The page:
If you visit the basement of an older home, you may notice that the floor joists above your head are embedded in the foundation walls. This is rare in a modern home, where floor joists usually rest on a 2×6 pressure-treated mudsill that is bolted to the top of the foundation wall.
In a house with embedded joists, the top of the foundation wall is often level with the tops of the joists. This construction method required builders to frame the floor (supporting the joists with temporary beams in some cases) before the wall was complete, and then to finish the wall by placing concrete around the ends of the joists. The same method was also used for some homes with stone-and-mortar foundations or brick foundations.
Builders used to embed joists in the foundation walls to prevent air leakage into the joist bays. While it’s true that poured concrete is a decent air barrier, embedded joists have a downside: the joist ends are susceptible to moisture accumulation and rot.
The ends of most embedded joists don’t rot, of course. While these joist ends face a daunting number of moisture sources — capillary moisture rising up the foundation wall, condensation of moisture from the interior air, and foundation moisture from wind-driven rain — the lumber is also able to dry out when conditions are favorable. Joist ends on the south side of a building usually have a lower moisture content than joist ends on the north side, since sunlight warms a foundation and helps keep embedded joists dry.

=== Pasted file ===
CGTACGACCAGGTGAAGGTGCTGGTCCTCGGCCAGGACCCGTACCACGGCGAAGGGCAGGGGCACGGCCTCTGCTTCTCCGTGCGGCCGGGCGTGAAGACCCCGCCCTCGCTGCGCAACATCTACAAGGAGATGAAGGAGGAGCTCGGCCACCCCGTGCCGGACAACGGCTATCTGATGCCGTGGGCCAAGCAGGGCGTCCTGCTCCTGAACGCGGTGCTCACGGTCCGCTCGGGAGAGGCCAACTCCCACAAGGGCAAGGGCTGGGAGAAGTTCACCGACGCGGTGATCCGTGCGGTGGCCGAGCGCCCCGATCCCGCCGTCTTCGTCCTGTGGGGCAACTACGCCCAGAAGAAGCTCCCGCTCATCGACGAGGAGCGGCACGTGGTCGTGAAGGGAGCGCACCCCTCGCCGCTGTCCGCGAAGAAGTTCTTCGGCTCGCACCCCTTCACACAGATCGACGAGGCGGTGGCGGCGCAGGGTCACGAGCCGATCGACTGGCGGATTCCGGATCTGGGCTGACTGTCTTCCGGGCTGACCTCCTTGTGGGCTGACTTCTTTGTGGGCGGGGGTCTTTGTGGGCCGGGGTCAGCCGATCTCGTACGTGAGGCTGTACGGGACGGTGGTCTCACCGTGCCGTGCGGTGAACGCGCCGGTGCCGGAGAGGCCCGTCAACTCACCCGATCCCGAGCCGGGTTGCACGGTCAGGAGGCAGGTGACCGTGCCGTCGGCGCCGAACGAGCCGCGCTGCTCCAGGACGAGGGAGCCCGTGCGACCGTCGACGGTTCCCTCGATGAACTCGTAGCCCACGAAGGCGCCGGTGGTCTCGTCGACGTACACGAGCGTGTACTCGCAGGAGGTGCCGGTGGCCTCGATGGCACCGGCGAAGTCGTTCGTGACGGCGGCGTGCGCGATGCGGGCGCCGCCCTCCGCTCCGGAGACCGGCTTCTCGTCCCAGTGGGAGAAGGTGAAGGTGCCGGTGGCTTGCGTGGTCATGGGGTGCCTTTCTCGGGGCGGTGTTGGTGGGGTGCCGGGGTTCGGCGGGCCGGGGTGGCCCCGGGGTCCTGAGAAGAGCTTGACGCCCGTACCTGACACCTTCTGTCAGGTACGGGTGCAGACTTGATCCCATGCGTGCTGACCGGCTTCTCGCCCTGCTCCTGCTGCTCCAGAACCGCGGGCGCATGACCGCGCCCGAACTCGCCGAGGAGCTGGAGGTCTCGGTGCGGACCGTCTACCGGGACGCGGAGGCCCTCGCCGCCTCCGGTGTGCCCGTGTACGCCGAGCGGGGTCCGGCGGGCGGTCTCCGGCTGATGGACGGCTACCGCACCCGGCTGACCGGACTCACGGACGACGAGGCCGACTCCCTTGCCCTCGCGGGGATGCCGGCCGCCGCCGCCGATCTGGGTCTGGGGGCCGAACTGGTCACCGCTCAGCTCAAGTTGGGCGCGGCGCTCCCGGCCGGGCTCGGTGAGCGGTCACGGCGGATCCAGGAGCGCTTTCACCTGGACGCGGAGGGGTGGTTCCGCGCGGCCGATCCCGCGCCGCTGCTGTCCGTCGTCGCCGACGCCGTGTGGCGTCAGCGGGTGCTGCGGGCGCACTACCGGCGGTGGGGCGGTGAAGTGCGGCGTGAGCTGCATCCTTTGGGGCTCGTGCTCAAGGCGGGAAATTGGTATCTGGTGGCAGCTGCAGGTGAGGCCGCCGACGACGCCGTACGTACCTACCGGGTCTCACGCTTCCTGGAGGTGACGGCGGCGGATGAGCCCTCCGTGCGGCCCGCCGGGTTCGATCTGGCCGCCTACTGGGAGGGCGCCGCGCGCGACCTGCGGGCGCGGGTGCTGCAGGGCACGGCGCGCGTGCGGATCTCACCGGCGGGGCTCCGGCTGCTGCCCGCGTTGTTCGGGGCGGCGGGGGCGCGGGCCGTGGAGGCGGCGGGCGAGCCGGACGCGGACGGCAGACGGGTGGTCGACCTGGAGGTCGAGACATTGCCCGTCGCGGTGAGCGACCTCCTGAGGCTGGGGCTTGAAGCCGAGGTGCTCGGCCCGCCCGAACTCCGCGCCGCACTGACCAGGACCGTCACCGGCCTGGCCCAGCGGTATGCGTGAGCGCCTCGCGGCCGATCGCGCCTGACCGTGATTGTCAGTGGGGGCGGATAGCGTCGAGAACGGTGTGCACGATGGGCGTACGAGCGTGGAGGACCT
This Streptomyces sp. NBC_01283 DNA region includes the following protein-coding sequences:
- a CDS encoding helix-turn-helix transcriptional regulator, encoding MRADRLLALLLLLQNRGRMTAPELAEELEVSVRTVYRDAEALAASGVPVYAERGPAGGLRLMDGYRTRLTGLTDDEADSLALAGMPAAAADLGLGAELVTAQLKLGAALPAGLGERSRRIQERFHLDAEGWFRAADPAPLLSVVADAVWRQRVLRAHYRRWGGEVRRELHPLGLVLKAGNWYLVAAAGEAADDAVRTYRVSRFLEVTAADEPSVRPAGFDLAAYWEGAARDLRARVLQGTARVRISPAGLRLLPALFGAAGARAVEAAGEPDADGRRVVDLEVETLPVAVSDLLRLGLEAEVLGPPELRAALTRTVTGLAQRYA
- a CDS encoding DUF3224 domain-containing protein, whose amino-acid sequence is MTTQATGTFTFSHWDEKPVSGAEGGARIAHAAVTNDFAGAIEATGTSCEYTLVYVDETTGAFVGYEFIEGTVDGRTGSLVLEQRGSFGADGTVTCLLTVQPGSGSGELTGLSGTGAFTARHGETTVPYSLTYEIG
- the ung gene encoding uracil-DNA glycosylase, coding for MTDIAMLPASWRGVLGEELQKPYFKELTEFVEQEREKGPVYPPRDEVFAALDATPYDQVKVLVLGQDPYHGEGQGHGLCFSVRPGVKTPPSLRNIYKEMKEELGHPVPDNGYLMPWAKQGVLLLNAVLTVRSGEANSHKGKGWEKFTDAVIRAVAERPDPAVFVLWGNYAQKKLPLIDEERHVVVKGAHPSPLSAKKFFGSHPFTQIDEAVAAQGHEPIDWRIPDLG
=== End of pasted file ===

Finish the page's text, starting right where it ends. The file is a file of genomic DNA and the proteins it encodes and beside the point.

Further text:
If homeowners get tired of the energy losses associated with uninsulated basement walls, and decide to install interior insulation, there’s a potential for greater problems. In a basement with embedded joists, the new interior insulation will now make the joist pockets colder, and therefore…
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